A new report has issued an urgent warning on the spread of drug resistance (anti-microbial resistance, AMR) from animal to human pathogens. It identifies aquaculture as a major source worldwide. Aquaculture (fish farming) is an under-appreciated source of AMR, and as global citizens we can no longer neglect its ecological and human impacts.
The challenge for the scientific and political community is to find a sustainable solution to the spread of AMR without compromising the economic security of fishing societies.
As with so many other health and environmental disasters, coastal communities in low- and middle-income countries in Africa and South Asia are facing the worst of this crisis. Rates of AMR in humans are skyrocketing in places that do not have the infrastructure or resources needed to monitor the spread of resistance in hospitals, a measure thought to be key in controlling AMR outbreaks.
We have been building to this moment for a long time. For decades, fishing communities have made heavy use of antibiotics to boost animal growth and to prevent disease outbreaks. Intensification of aquaculture has meant ever-increasing numbers of fish are kept in pens and ponds, in some cases devastating aquatic ecosystems. Take for example Saprolegnia parasitica, a fungal-like organism from the oomycete family. This species is naturally saprotrophic — it eats dead things, contributing to the carbon cycle. But when salmon are farmed intensively, packed together in crowded pools, S. parasitica becomes a deadly parasite, necrotizing the flesh of stressed animals and causing the disease Saprolegniasis.
From an animal welfare point of view, infections like these seem avoidable — the disease stems directly from animal over-crowding, so a simple solution would be to keep fewer fish together or give them more space. But this would reduce yields at a time when farmed fish are vital to feed our growing global human population. And it neglects the central role of aquaculture in supporting the economies of coastal communities, particularly in low- and middle-income countries.
Fish farming can be an economic boon, but it comes with risks. Vulnerability to climate change and local spread of AMR in human pathogens are directly correlated. There is even evidence that increasing water temperatures due to climate change increases the severity of some fish diseases, which will almost certainly lead to ever-greater reliance on antibiotics as the oceans continue to heat.
Of course, the global economic importance of aquaculture means that lots of well-funded research is going on, developing new drugs and vaccines to control pathogens and prevent infection. Farmed salmon have been vaccinated against furunculosis in Norway since the 1980s, where the use of antibiotics on fish farms is now minimal. Other northern European countries are looking at new offshore systems for fish farming that use recirculation aquaculture in indoor tanks to prevent runoff of pharmaceuticals into the wider ocean.
But such high-tech innovations are expensive, and out of the reach of many communities. Moving aquaculture away from the sea might also go against hundreds of years of local and family tradition, disrupting coastal communities.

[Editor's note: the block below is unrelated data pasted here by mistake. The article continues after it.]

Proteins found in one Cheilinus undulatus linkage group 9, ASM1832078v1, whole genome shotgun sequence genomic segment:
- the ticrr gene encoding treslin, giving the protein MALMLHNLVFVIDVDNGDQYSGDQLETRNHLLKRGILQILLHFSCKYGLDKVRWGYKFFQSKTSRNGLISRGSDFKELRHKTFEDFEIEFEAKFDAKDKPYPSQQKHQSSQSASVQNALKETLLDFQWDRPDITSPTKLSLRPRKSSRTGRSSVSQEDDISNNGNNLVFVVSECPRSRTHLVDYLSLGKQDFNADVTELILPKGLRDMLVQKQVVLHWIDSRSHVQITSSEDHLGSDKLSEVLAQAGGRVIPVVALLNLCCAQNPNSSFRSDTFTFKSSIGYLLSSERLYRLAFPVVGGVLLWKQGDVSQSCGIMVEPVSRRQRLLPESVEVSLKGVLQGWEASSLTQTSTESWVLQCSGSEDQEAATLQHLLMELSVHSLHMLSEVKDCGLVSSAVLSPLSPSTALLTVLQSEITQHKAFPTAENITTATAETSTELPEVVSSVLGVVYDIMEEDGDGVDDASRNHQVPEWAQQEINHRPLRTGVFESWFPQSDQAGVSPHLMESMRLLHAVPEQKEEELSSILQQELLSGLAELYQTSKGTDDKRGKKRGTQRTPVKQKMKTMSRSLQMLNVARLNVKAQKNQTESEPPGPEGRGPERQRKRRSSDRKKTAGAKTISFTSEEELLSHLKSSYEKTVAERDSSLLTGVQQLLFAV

More achievable changes come by integrating fish farming with other types of cultivation. Combining aquaculture with algae harvesting allows companies like Swedish Algae Factory to use nature to clean waste from fish tanks and absorb carbon dioxide. Algae are then harvested to produce new biomaterials and valuable cosmetic ingredients. A similar approach of growing fish and edible seaweed together in the same body of water has provided long term economic sustainability for farmers in Japan. Likewise in Bangladesh, cultivating fish and prawn directly in rice fields increases the productivity of all three crops.
Another solution to AMR, treating animals with traditional medicinal plants, is commonly used by farmers in parts of Vietnam and Indonesia. Probiotics (beneficial microbes) are another option. Shifting farming strategies away from antibiotic use requires time, investment, and short-term loss of productivity, but the results can be transformative, decreasing dependence on drugs and increasing income by diversifying the products that can be sold.
Solutions to the AMR-in-aquaculture crisis are within reach — but implementation must acknowledge the human aspect of aquaculture, and allow fishing communities to maintain productivity without becoming dependent on financial aid. Ongoing support from the United Nations is vital: this must include economic assistance, as well as ground-level support for infrastructure, education, and community leadership. Organizations like the International Fund for Agricultural Development are dedicated to helping build up resilience in rural food-producing communities. They offer financial help and education, and they encourage local leadership for sustainable management of fishing stocks and communities. Another key element will be to improve health monitoring programs, so that AMR in human infections can be tracked more effectively.
Most importantly, decision making must remain with the local communities. Historical research has shown that fishing communities around the world have been able to manage their fish stocks and fishing practices sustainably by following locally agreed-upon rules. Communication between the fishing community and local healthcare experts should also be emphasized, with careful and coordinated monitoring for disease in fish and humans.
This concerted effort will require global agreement on the importance of sustainability in aquaculture, to protect our environment and our health. Even those of us in the richest countries must hope for better leadership in the near future.